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Also known as: Whooping cough tests
Formal name: Bordetella pertussis Culture; Bordetella pertussis by PCR; Bordetella pertussis by DFA; Bordetella pertussis Antibodies, IgA, IgG, IgM
Related tests: RSV; Influenza tests 

At a Glance

Why Get Tested?

To detect and diagnose a Bordetella pertussis infection

When to Get Tested?

When you have persistent, sharp spasms or fits of coughing (paroxysms) that the doctor suspects is due to pertussis (whooping cough); when you have symptoms of a cold and have been exposed to someone with pertussis

Sample Required?

A nasopharyngeal (NP) swab or a nasal aspirate; occasionally, a blood sample taken from a vein in your arm

Test Preparation Needed?

No test preparation is needed.

The Test Sample

What is being tested?

This is a group of tests that are performed to detect and diagnose a Bordetella pertussis infection. B. pertussis is a bacterium that targets the lungs, typically causing a three-stage respiratory infection that is known as pertussis or whooping cough. It is highly contagious and causes a prolonged infection that is passed from person to person through respiratory droplets and close contact.

The incubation period for pertussis varies from a few days to up to three weeks. The first stage of the disease, called the catarrhal stage, usually lasts about two weeks and symptoms may resemble a mild cold. It is followed by the paroxysmal stage, which may last for one or two weeks or persist for a couple of months and is characterized by severe bouts of coughing. Eventually, the frequency of the coughing starts to decrease and the infected person enters the convalescent stage, with coughing decreasing over the next several weeks. Pertussis infection, however, can sometimes lead to complications such as pneumonia, encephalitis, and seizures, and it can be deadly. Infants tend to be the most severely affected and may require hospitalization.

Pertussis infections used to be very common in the United Kingdom, averaging over one hundred thousand cases per year, with major epidemics occuring every few years. Since the introduction of a pertussis vaccine and widespread vaccination of infants, this number drastically decreased to less than a thousand cases per year in the early 2000s. However, since neither the vaccine - nor the pertussis infection - confers lifetime immunity, health professionals are still seeing periodic outbreaks of pertussis in young unvaccinated infants, in adolescents, and in adults, most recently in 2012 when there were over 6000 recorded cases in England and Wales.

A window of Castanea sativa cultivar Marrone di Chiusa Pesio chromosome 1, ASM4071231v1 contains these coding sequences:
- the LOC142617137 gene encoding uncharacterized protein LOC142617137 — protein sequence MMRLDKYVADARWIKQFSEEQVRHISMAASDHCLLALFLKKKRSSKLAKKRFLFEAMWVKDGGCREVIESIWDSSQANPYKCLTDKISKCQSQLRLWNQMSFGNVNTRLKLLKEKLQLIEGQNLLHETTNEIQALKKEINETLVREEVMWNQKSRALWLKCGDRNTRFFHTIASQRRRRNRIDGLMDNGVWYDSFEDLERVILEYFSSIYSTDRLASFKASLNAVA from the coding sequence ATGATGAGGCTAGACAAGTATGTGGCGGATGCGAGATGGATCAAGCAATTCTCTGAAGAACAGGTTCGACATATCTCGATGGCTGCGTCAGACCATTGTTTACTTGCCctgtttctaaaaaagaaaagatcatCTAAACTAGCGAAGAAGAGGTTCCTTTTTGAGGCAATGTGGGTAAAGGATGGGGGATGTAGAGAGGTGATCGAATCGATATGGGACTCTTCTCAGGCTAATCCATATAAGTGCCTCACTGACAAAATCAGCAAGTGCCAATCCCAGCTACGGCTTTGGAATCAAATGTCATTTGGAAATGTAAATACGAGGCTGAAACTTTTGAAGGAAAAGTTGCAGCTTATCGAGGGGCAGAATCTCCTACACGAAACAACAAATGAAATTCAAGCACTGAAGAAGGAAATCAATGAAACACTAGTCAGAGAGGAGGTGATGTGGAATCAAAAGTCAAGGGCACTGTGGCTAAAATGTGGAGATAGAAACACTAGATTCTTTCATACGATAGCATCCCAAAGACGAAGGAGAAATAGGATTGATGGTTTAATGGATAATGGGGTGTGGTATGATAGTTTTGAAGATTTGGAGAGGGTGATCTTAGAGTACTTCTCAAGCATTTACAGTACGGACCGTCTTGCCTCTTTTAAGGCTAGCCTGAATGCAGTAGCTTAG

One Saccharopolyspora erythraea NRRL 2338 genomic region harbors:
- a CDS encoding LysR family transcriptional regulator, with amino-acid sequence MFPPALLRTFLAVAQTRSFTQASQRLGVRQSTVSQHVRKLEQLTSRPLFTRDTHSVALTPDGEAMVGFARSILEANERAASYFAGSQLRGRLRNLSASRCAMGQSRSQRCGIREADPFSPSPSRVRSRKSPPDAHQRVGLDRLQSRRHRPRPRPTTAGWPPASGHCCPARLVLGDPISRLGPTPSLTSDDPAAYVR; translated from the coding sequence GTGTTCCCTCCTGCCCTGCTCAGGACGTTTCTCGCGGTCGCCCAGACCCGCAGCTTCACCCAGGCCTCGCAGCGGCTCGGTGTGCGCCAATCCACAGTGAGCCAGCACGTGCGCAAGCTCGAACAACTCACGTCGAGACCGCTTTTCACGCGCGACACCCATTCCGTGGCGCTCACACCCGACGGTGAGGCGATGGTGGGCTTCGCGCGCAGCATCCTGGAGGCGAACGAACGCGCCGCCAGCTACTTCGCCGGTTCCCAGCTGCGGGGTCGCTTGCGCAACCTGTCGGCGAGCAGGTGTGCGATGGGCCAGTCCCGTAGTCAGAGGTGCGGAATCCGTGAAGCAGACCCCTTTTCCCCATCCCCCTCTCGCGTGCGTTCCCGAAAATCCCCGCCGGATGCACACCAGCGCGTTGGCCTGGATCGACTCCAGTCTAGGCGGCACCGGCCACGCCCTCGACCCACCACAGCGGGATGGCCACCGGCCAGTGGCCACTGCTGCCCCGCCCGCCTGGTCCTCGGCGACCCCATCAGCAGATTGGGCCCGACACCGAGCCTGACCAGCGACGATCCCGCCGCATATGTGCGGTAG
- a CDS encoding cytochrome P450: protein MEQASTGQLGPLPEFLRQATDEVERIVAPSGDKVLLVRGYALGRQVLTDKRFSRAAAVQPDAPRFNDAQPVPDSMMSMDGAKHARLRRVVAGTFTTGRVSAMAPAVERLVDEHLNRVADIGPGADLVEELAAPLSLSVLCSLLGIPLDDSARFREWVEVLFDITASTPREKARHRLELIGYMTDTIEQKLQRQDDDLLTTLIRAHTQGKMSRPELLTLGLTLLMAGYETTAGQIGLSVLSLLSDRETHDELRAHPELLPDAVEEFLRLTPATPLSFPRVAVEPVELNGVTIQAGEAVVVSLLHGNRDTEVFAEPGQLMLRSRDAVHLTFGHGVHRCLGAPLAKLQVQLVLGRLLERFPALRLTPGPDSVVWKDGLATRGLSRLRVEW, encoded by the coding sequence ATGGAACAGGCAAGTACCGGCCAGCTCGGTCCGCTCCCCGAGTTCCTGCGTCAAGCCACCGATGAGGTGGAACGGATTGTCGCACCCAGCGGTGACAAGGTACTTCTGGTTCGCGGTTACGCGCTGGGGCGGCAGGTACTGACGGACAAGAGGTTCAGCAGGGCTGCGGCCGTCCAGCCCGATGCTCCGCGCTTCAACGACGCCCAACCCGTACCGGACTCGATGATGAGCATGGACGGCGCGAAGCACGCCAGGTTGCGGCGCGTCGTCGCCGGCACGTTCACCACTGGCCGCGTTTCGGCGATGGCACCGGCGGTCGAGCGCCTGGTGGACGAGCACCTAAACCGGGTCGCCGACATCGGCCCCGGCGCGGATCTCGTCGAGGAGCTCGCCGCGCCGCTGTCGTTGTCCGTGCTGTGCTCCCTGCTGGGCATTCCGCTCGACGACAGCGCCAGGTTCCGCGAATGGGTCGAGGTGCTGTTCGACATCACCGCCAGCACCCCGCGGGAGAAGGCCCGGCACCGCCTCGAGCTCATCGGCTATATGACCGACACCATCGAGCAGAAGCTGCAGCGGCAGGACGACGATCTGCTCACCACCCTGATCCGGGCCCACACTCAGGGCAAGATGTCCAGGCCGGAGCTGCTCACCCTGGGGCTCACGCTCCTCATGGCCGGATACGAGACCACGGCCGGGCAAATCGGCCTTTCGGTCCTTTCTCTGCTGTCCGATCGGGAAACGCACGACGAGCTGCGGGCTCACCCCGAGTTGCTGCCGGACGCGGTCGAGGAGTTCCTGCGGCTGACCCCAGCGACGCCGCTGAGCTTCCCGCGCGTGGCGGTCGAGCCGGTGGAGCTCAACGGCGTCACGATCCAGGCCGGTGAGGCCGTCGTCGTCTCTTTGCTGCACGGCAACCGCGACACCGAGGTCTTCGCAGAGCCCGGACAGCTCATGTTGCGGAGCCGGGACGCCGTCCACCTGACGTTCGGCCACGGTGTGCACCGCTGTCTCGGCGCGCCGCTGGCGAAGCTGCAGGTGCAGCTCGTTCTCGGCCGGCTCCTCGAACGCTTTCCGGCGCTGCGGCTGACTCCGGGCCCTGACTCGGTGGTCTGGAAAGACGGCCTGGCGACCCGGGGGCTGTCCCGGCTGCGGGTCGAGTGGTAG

Pertussis testing is used to diagnose these infections and to help minimize their spread to others. Several different types of tests are available to detect pertussis infection. Some of these include:

Pertussis can be challenging to diagnose at times because the symptoms that present during the catarrhal stage are frequently indistinguishable from those of a common cold or of another respiratory illness such as bronchitis, influenza, and, in children, Respiratory Syncytial Virus (RSV). In the paroxysmal stage, many adults and vaccinated patients who have pertussis will present with only persistent coughing. Suspicion of pertussis infection is increased in patients who have the classic “whoop,” in people who have cold symptoms and have been in close contact with someone who has been diagnosed with pertussis, and when there is a known pertussis outbreak in the community. A swab for pertussis culture and/or PCR test will usually be sent from these patients but should not be performed on close contacts that do not have symptoms.

How is the sample collected for testing?

Sample collection technique is critical in pertussis testing. For a culture and/or a test for genetic material, a nasopharyngeal (pernasal) swab or aspirate is used. The nasopharyngeal swab is collected by having you tip your head back and then a Dacron swab (like a long cotton bud with a small head) is gently inserted into one of your nostrils until resistance is met. It is left in place for several seconds, then rotated several times to collect cells, and withdrawn. A nasopharyngeal aspirate is taken by using a syringe or other suction device to insert and immediately withdrawing a small amount of saline into your nose while your head is tipped back. Neither procedure should be painful, but it may tickle a bit, cause your eyes to water, and provoke a coughing reaction. Whenever possible, samples should be collected before you are given any antibiotics.

For antibody testing, a blood sample is obtained by inserting a needle into a vein in the arm.

Oral fluid is collected by brushing a swab along the gums. This can be done by a health professional, by the patient themselves or the patient’s parent or guardian.

NOTE: If undergoing medical tests makes you or someone you care for anxious, embarrassed, or even difficult to manage, you might consider reading one or more of the following articles: Coping with Test Pain, Discomfort, and Anxiety, Tips on Blood Testing, Tips to Help Children through Their Medical Tests, and Tips to Help the Elderly through Their Medical Tests.

Another article, Follow That Sample, provides a glimpse at the collection and processing of a blood sample and throat culture.

Is any test preparation needed to ensure the quality of the sample?

No test preparation is needed.

The Test

Common Questions

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NOTE: This article is based on research that utilizes the sources cited here as well as the collective experience of the Lab Tests Online Editorial Review Board. This article is periodically reviewed by the Editorial Board and may be updated as a result of the review. Any new sources cited will be added to the list and distinguished from the original sources used.